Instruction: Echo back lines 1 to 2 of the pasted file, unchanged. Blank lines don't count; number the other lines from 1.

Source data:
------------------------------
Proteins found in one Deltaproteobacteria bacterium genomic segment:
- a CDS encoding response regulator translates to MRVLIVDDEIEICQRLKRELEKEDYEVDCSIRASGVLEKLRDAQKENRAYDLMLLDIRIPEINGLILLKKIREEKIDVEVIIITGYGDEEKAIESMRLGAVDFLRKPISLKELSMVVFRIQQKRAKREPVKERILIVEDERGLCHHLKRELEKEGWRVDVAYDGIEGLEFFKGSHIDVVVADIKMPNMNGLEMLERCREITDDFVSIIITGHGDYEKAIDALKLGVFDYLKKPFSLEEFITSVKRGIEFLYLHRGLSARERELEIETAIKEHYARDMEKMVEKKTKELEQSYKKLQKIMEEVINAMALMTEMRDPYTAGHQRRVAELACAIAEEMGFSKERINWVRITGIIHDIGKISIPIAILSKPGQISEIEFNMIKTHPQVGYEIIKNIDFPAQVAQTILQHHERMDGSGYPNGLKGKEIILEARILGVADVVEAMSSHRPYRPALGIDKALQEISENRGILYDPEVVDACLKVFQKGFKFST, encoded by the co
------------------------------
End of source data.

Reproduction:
Proteins found in one Deltaproteobacteria bacterium genomic segment:
- a CDS encoding response regulator translates to MRVLIVDDEIEICQRLKRELEKEDYEVDCSIRASGVLEKLRDAQKENRAYDLMLLDIRIPEINGLILLKKIREEKIDVEVIIITGYGDEEKAIESMRLGAVDFLRKPISLKELSMVVFRIQQKRAKREPVKERILIVEDERGLCHHLKRELEKEGWRVDVAYDGIEGLEFFKGSHIDVVVADIKMPNMNGLEMLERCREITDDFVSIIITGHGDYEKAIDALKLGVFDYLKKPFSLEEFITSVKRGIEFLYLHRGLSARERELEIETAIKEHYARDMEKMVEKKTKELEQSYKKLQKIMEEVINAMALMTEMRDPYTAGHQRRVAELACAIAEEMGFSKERINWVRITGIIHDIGKISIPIAILSKPGQISEIEFNMIKTHPQVGYEIIKNIDFPAQVAQTILQHHERMDGSGYPNGLKGKEIILEARILGVADVVEAMSSHRPYRPALGIDKALQEISENRGILYDPEVVDACLKVFQKGFKFST, encoded by the co